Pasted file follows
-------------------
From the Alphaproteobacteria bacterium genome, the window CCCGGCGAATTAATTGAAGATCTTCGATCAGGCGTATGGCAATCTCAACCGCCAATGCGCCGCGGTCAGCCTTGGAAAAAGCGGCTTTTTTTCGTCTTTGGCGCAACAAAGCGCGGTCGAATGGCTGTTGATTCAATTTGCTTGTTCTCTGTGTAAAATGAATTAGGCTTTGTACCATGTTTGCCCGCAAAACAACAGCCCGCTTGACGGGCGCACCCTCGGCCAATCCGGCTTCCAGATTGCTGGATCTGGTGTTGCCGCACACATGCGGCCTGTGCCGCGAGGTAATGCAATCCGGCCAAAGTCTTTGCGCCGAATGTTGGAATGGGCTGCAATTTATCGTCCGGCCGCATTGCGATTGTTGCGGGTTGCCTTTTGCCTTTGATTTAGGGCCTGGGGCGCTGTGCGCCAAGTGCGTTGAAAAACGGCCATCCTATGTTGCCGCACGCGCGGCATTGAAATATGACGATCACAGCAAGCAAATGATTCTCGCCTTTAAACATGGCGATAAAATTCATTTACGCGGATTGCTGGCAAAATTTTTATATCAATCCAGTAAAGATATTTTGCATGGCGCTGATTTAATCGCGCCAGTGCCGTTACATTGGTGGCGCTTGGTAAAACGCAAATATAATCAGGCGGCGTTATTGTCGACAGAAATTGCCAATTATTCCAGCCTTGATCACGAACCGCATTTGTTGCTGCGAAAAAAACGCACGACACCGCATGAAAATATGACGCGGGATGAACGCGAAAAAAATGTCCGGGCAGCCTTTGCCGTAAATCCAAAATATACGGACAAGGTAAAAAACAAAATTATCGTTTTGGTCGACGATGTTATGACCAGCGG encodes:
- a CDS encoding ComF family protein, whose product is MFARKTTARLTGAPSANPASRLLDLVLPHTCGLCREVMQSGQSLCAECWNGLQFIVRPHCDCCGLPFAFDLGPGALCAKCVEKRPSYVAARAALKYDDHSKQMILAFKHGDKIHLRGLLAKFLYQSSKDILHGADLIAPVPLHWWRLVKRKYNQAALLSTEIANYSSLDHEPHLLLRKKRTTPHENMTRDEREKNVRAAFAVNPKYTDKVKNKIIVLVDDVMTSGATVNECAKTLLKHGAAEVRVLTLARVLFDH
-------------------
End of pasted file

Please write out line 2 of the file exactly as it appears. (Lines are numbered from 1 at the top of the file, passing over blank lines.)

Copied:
- a CDS encoding ComF family protein, whose product is MFARKTTARLTGAPSANPASRLLDLVLPHTCGLCREVMQSGQSLCAECWNGLQFIVRPHCDCCGLPFAFDLGPGALCAKCVEKRPSYVAARAALKYDDHSKQMILAFKHGDKIHLRGLLAKFLYQSSKDILHGADLIAPVPLHWWRLVKRKYNQAALLSTEIANYSSLDHEPHLLLRKKRTTPHENMTRDEREKNVRAAFAVNPKYTDKVKNKIIVLVDDVMTSGATVNECAKTLLKHGAAEVRVLTLARVLFDH